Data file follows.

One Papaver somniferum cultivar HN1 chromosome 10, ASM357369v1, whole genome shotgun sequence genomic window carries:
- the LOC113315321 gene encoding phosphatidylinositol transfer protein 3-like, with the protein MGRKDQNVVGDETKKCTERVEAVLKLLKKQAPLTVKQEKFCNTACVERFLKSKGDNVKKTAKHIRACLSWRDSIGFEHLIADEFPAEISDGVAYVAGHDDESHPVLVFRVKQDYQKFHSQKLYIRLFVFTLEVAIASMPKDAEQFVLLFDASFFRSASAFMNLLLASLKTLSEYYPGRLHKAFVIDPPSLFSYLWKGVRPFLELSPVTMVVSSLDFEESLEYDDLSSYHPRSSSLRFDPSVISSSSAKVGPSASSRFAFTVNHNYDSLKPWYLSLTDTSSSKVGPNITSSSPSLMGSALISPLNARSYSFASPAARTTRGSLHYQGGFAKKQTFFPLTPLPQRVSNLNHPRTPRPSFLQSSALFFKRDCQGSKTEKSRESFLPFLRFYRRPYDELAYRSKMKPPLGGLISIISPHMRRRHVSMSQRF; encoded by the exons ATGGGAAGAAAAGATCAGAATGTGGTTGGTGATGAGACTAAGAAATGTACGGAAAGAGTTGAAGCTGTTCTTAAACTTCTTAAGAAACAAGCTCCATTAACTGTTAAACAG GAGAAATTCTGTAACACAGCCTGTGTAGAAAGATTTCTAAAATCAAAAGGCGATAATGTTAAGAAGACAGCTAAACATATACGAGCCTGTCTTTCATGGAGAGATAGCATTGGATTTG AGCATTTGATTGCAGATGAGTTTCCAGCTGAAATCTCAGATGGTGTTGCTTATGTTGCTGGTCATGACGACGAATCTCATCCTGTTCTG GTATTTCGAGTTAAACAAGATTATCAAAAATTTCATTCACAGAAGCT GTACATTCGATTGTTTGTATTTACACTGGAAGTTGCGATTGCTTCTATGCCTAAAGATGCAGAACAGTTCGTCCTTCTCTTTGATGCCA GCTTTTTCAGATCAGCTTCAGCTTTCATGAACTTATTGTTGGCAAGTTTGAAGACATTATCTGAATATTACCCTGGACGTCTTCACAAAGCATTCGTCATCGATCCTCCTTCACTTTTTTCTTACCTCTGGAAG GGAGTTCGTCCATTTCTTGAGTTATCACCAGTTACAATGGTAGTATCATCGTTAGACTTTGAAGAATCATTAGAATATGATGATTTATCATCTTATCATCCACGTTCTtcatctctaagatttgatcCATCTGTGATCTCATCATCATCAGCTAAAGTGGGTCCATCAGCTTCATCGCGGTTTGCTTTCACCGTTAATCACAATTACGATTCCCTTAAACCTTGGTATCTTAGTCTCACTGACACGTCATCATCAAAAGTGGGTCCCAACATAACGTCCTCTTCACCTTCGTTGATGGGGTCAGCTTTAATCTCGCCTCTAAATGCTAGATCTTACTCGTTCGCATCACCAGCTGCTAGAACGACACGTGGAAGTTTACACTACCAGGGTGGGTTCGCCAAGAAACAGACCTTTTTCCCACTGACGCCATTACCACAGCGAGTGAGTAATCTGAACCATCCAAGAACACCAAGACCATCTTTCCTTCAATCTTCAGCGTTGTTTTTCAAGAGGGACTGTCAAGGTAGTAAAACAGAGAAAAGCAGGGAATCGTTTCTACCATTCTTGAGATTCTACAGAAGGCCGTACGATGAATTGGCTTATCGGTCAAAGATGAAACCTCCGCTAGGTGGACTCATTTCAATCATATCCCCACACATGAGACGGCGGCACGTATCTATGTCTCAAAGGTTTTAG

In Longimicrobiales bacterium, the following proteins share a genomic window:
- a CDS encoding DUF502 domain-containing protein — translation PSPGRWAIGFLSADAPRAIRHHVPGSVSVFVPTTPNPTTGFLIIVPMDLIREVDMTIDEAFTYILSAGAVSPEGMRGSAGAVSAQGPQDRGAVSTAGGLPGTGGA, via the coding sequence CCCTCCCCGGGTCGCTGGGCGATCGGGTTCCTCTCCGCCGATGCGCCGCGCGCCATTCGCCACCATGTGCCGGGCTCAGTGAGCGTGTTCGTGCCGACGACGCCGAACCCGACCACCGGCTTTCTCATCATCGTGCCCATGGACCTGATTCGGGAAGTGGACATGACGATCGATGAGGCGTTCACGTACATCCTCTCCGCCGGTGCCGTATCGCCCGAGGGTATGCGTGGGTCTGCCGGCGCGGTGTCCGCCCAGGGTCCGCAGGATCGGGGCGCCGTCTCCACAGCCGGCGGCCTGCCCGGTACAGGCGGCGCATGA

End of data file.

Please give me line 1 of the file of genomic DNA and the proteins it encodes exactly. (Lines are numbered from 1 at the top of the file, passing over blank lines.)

One Papaver somniferum cultivar HN1 chromosome 10, ASM357369v1, whole genome shotgun sequence genomic window carries: